Public policies and services improved: The NATO/EAPC Guidance has been key to informing the NATO-TENTS Guidelines of Principles, which incorporates work conducted under the European Union by the European Network for Traumatic Stress (TENTS) project ( to combine the common principles and recommendations of both sets of guidance in a single 2009 document, "Guidance for Responding to the Psychosocial and Mental Health Needs of People Affected by Disasters or Major Incidents" [B]. Within the UK, it has enabled: (i) English Government 2009 Guidance "Department of Health interim national strategic guidance on NHS emergency planning" [C], which is being rolled out progressively by the Health Protective Agency (HPA) and the Ambulance Services. It is cited as the core text for informing DH 2009 guidance on the "Psychosocial care for NHS staff during an influenza pandemic" [D], and the HPA 2011 report on "The Effects of Flooding on Mental Health" [E]; (ii) Welsh Government Assembly 2012 Guidance [C]; (iii) Scottish Government 2013 Guidance on "Preparing for Emergencies: Planning for the Psychosocial and Mental Health Needs of People Affected by Emergencies" by an Expert Advisory Group (which included Professors Williams and Klein) under the auspices of the Scottish Government Health and Social Care Directorates. Its purpose is to provide best practice national strategic guidance for Scotland and is designed to be used in conjunction with the Resilience Advisory Board for Scotland (RABS) documents ("Preparing Scotland"; Recovering from Emergencies in Scotland", and "Preparing Scotland: Care for People Affected by Emergencies") with particular relevance to the Care for People Teams in their key co-ordinating role within 8 Strategic Co-ordinating Groups (responsible for incorporating the guidance into local plans including the 14 regional NHS Boards of NHS Scotland) [F]. The guidance will be published in December 2013 and launched at an event at the Scottish Police College (06.12.13) organised under the aegis of the Scottish Resilience Development Service (ScoRDS) with 105 funded places over the 3 Regional Resilience Partnerships, and (iv) Republic of Ireland Guidance, which is currently being developed. Training improved: Through Professor Williams and Alexander, the NATO/EAPC Guidance has influenced: (i) TENTS teaching and practice (TENTS-TP EU funded project [2009-9011]) [G]; (ii) course content and examination for the Diploma in the Medical Care of Catastrophes (The Worshipful Society of Apothecaries of London [2009-present]) [H]; (iii) Short course on "Managing Disasters" (Royal College of Psychiatrists [2011]) comprising 4 levels of training for mental health professionals [I], and (iv) Psychosocial Resilience and Ambulance Service Seminar organised by Heads of Ambulance Education UK (HEDS) Group at the University of West England (18.07.13) to report findings from a Psychosocial Tools Project (sponsored by the DH) as an evidence-base for new education and guidance materials for NHS staff and patients. Awareness improved: Through Professors Alexander and Klein, the NATO/EAPC Guidance has been the basis for raising awareness in organisations regionally (e.g., 5 workshops to oil and gas companies); nationally (e.g. Scottish Government: RABS [2009]; BASICS Scotland 2012), and internationally (e.g. Norwegian International Conference on Disaster Psychology [2010],Pakistan School of Military Intelligence [2012]; CISM Network Ireland [2012]).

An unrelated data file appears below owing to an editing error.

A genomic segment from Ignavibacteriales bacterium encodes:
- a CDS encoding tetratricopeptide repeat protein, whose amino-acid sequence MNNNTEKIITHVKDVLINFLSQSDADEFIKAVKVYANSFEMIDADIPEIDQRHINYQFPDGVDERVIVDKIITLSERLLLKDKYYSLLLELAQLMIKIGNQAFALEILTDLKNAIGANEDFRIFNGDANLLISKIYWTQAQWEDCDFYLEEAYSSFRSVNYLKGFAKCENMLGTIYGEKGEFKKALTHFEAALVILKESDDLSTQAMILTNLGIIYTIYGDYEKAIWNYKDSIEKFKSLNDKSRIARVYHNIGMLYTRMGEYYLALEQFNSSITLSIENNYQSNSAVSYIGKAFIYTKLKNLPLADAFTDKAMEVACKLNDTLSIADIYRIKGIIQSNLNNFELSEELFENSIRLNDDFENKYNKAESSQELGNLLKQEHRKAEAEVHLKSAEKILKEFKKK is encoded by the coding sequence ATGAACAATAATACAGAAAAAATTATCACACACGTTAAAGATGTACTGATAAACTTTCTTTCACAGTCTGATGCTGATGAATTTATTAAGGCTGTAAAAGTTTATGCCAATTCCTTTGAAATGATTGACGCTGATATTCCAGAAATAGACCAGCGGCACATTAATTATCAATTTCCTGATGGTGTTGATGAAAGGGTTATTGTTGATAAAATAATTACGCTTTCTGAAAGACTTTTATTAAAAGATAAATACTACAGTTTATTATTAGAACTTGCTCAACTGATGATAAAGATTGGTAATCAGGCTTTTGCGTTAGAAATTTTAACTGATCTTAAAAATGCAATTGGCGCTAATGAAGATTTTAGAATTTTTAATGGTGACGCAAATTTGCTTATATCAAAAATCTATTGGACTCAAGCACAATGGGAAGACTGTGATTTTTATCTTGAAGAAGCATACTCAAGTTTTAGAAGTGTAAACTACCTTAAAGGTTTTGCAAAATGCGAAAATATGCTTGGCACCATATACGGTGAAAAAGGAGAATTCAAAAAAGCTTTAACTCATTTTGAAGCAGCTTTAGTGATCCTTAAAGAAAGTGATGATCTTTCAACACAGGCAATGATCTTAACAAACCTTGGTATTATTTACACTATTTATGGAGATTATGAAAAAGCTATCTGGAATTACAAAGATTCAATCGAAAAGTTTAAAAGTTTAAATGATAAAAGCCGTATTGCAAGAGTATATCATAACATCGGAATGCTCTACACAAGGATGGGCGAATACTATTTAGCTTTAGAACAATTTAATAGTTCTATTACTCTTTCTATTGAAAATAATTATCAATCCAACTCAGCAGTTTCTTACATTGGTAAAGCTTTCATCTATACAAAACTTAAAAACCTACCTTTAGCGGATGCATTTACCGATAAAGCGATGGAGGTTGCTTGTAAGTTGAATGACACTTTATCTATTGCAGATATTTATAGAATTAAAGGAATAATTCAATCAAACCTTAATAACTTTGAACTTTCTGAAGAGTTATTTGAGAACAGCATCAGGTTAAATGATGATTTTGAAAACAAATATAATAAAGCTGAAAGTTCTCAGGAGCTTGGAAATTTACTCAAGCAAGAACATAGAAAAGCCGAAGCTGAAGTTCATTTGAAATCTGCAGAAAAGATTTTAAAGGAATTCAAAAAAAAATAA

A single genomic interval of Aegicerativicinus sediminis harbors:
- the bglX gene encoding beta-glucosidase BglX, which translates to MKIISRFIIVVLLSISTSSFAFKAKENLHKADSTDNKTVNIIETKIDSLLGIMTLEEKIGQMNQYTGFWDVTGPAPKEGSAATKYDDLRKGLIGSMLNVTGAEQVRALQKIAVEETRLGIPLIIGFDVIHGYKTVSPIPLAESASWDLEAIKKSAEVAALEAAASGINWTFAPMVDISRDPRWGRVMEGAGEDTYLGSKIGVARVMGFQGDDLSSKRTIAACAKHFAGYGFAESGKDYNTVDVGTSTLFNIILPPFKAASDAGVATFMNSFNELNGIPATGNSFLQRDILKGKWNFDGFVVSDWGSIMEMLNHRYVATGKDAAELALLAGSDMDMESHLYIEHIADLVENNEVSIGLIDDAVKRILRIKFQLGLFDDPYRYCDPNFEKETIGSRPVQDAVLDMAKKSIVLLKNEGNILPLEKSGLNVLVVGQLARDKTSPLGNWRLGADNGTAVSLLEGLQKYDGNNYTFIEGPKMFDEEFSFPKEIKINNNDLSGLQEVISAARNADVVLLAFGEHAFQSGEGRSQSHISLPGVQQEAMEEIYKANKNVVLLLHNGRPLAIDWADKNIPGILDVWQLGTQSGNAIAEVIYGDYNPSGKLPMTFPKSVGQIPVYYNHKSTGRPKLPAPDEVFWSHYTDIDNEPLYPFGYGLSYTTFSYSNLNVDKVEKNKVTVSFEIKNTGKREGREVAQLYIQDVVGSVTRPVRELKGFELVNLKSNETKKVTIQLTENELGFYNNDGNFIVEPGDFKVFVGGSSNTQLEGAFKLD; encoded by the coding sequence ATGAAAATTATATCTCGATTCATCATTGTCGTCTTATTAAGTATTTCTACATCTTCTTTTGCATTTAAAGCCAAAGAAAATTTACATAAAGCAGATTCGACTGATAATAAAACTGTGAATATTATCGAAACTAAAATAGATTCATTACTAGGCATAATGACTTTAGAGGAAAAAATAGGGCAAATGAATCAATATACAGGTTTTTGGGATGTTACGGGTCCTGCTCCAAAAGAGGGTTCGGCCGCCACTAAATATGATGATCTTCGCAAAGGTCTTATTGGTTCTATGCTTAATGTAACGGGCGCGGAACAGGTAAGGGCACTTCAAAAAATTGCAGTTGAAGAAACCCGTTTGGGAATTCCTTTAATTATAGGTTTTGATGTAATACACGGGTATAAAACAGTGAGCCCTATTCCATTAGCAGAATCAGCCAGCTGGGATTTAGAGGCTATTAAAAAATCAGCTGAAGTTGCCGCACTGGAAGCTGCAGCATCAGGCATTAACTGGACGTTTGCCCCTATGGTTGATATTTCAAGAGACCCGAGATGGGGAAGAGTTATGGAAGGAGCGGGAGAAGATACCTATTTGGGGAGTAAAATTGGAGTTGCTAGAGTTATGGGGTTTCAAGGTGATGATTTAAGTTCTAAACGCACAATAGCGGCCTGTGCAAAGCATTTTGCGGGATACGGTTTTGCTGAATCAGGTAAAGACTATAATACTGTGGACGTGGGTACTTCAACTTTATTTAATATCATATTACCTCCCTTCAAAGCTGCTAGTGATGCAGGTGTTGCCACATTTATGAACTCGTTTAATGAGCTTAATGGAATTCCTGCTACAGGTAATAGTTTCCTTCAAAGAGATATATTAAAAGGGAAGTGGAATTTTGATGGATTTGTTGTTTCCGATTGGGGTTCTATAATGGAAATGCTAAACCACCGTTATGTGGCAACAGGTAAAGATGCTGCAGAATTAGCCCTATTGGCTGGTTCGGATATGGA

Humanitarian response improved: Through Professors Alexander and Klein, the NATO/EAPC Guidance has enhanced the provision of 2 Humanitarian Assistance Centres (HACs) established in Aberdeen following 2 major helicopter incidents in 2009 and 2013. The HAC is a facility set up by a local authority to provide a seamless multi-agency response to anyone affected by the incident by enabling the access of information and support (e.g. in a timely and co-ordinated manner. For example, 160-70 people who had been affected by the 16 deaths (2 crew and 14 offshore workers) of the 2009 incident visited the HAC over a 3-week period. Most recently, the principles have been applied in the care of those affected by Nairobi mall massacre which left 72 people and more than 200 injured. Professor Williams is engaged in related work with the Foreign Office in dealing with diplomats post-incident.

Sources to corroborate the impact

[A] NATO/EAPC 2009 Guidance:

[B] NATO-TENTS Guidelines of Principles:

[C] DH 2009 Guidance:

[D] DH 2009 Influenza Pandemic Guidance:

[E] HPA 2011 flooding report:

[F]Guidance for Health Boards in Scotland:

[G] TENTS-TP — The European Network for Traumatic Stress Training & Practice:

[H] Apothecaries of London Diploma in the Medical Care of Catastrophes:

[I] Royal College of Psychiatrists — Short courses on "Managing Disasters"